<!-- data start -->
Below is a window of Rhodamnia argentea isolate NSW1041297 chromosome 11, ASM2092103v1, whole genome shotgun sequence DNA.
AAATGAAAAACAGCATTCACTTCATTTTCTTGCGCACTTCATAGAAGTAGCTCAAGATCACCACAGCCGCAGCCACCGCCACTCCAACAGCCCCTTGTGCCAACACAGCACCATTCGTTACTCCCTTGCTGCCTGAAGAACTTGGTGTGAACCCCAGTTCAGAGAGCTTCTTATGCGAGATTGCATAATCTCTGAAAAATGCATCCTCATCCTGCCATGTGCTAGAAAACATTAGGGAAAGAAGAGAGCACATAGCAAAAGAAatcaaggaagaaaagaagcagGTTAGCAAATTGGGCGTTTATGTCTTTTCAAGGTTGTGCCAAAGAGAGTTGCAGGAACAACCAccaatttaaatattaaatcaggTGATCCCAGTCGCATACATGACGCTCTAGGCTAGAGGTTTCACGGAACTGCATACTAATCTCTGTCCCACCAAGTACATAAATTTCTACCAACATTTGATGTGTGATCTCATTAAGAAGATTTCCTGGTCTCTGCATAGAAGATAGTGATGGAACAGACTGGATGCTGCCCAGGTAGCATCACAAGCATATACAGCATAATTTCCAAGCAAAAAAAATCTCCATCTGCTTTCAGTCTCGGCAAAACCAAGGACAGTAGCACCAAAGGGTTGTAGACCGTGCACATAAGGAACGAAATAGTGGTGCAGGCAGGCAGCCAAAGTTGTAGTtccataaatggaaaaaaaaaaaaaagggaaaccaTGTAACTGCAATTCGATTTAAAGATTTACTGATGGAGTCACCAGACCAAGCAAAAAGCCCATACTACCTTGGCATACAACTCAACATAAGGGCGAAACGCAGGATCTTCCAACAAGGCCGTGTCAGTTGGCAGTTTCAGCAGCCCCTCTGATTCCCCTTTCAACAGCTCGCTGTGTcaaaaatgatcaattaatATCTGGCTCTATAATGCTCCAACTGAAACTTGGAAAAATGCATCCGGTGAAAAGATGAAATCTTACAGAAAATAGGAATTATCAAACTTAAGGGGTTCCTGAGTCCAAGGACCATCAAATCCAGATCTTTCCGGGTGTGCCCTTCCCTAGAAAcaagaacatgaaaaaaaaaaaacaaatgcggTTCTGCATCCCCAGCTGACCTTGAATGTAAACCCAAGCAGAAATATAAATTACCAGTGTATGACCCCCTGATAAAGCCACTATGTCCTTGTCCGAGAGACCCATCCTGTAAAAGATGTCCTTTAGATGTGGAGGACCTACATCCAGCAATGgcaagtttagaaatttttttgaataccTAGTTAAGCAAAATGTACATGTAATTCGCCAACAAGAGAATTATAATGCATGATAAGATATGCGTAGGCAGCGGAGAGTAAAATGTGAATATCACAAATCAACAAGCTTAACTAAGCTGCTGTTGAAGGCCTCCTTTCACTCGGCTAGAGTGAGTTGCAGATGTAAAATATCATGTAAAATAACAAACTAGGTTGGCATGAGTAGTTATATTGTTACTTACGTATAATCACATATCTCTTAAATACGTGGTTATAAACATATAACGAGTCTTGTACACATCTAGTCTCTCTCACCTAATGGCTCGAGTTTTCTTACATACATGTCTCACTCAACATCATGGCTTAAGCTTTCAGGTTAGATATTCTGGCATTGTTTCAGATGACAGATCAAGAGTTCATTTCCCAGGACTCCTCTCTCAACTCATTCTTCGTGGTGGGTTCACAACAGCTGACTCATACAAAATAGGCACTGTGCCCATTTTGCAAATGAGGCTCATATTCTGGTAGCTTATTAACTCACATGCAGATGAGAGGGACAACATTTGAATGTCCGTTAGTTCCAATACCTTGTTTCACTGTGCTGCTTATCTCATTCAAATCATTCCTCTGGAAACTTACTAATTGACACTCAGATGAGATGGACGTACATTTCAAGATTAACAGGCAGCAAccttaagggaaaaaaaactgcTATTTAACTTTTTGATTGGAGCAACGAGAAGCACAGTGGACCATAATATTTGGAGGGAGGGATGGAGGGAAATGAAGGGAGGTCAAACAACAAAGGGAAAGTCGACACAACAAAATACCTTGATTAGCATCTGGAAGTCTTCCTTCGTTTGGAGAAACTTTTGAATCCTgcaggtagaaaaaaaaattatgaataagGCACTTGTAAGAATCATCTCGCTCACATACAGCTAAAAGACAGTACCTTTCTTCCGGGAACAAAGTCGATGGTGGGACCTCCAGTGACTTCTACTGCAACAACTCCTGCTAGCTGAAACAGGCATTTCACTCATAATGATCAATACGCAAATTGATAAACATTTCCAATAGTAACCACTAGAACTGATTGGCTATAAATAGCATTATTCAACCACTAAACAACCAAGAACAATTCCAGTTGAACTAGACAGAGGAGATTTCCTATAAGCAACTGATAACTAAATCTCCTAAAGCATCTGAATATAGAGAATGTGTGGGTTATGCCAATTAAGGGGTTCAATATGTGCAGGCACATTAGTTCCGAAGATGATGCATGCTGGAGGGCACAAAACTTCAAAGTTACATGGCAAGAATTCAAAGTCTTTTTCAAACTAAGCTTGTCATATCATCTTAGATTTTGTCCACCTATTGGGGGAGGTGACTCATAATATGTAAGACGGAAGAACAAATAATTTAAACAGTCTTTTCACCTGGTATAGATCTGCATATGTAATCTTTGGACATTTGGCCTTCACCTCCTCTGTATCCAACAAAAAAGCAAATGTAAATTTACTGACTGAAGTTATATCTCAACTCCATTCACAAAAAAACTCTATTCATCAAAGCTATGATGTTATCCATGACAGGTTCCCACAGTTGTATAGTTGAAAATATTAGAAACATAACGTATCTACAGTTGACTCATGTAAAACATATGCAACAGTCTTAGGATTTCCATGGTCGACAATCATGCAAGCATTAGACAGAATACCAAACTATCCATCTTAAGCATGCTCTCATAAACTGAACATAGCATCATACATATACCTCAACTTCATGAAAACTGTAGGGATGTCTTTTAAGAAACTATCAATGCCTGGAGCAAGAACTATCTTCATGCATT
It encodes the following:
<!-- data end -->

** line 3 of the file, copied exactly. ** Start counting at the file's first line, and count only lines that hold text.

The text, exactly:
It encodes the following: